Lucy the Miracle Dog
This is Lucy, our little miracle dog. Lucy is an 8yr. old dachshund. We came very close to losing her recently.
Our family had just finished dinner and we were all sitting around the table chatting. Lucy passed between our one-year-old Springer Spaniel and the Springer's empty food bowl, and the two dogs got into a tussle. Lucy lost...big time. (Normally these two play together non-stop.)
Lucy is a mini and only weighs 11½ lbs. Needless to say, she was no match for the much bigger Spaniel. We separated the dogs and Lucy ran off to one side. I immediately ran over to check on her to see if she was OK. As I lifted up her head, blood shot out from her neck in a stream, soaking the carpet. Lucy had taken a bike to the neck which had pierced her jugular. I knew immediately it was something really bad. Emergency training kicked in(I was an EMT in college) and I held direct pressure to her neck as my wife grabbed a dish towel to help cover the wound and soak up any extra blood. Within 30 seconds of the attack, we were out the door to try and find an emergency clinic.
I continued to hold direct pressure while my son-in-law frantically drove us 20 min into Boulder, CO to get to a night emergency vet clinic. He was new to town and had no idea where the nearest pet hospital was and I didn't have my phone on me. He asked SIRI and she guided us 20 minutes away to the nearest 24 hour animal hospital in Boulder, CO. There was a lot of blood but she stayed awake and alert the whole time. She stayed calm the entire ride in despite her obvious discomfort. I think she realized she was in bad shape and that we were trying to help her.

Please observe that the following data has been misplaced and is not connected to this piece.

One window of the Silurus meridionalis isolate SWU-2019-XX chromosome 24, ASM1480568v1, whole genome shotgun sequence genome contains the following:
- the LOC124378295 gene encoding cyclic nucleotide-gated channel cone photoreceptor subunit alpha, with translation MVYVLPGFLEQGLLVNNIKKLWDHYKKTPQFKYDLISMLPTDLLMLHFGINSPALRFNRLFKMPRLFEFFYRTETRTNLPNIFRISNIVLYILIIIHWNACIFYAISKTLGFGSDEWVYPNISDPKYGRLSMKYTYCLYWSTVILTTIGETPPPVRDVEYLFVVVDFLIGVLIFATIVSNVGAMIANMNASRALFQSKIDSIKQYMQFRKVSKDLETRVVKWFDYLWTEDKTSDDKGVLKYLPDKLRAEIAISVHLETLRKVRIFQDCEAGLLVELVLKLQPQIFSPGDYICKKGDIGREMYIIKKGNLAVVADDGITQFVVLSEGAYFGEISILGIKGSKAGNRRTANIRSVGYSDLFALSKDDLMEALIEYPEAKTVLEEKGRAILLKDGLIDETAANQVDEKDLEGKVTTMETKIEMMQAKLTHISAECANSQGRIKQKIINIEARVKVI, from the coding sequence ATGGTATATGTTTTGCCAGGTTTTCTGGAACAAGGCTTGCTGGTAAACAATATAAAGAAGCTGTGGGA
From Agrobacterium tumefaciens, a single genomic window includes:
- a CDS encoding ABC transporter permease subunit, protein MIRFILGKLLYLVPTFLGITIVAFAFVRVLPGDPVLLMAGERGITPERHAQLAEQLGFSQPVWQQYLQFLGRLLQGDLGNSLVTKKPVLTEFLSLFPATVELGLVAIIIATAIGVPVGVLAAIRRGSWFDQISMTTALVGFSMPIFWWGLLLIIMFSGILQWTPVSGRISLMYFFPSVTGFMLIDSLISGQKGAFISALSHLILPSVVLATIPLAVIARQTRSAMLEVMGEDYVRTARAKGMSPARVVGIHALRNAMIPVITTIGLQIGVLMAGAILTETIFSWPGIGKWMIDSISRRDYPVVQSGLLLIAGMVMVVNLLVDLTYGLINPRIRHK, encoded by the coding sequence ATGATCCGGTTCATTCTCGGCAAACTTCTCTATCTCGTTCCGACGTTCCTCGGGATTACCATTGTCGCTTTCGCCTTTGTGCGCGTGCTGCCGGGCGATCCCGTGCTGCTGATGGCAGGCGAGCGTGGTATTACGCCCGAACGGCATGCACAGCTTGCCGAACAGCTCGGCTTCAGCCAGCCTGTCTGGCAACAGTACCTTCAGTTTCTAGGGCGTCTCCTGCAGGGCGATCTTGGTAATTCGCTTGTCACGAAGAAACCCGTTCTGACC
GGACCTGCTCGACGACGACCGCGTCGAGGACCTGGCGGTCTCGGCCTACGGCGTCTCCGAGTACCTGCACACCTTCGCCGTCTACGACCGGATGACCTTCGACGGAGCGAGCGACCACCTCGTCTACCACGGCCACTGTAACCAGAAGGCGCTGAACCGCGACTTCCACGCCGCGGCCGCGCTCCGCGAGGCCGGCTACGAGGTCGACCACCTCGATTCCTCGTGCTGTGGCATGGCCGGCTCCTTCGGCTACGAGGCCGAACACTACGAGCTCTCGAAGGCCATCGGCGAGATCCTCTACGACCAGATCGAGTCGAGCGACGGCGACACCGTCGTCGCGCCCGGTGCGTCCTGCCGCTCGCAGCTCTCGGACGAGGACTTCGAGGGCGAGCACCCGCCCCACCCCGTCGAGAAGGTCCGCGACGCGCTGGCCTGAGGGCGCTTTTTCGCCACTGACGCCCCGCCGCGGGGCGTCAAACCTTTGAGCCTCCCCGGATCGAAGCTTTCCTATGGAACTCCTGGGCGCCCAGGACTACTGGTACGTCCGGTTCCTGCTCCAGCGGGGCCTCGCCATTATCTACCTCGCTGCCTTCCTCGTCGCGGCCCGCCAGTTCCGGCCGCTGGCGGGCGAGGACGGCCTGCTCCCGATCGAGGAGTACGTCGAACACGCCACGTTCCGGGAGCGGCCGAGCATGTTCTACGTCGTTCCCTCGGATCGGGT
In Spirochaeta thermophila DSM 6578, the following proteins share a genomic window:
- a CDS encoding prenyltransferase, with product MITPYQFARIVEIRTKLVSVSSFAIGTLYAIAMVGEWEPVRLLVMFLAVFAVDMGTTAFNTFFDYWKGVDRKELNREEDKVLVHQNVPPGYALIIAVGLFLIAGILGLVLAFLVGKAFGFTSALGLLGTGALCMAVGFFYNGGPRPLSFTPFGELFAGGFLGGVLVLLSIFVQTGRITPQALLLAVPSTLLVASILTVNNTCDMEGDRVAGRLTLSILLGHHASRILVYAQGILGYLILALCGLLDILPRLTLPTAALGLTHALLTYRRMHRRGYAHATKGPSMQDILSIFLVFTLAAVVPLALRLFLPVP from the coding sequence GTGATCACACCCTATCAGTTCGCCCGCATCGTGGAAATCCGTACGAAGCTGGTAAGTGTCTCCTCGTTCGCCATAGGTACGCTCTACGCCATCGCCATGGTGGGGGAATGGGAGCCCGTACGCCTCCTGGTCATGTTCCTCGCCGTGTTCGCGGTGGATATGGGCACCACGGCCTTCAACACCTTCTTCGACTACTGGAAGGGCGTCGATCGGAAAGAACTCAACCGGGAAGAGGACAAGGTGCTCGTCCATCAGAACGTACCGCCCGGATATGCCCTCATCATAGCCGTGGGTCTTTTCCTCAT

The first place we went to was not equipped for that kind of emergency. After a quick glance at the wound, they wrapped her neck with a compression bandage and called ahead to another local pet hospital. I continued applying direct pressure all the way to the next hospital. Ten minutes later we arrived. When we got there it was a relief to see that all of the doctors and nurses were prepped ready and for our arrival. I brought her in and handed her off to the emergency team. My hands and forearms were solid red, and my pants were soaked through with blood. I went to go get cleaned up while they prepped her for surgery.
I sat around for a while but eventually headed home as it was pretty late and they did not know what time they would actually begin. Around 11:00pm they put her under to fix the wound and to do some additional exploratory surgery. During the surgery, they opened her neck up with a ¾” incision to get in there to see if it was still bleeding, and to see what other damage had been done so as to determine a treatment. Fortunately, by then the bleeding from the jugular had stopped on its own and she did not require additional surgery to completely close off the jugular.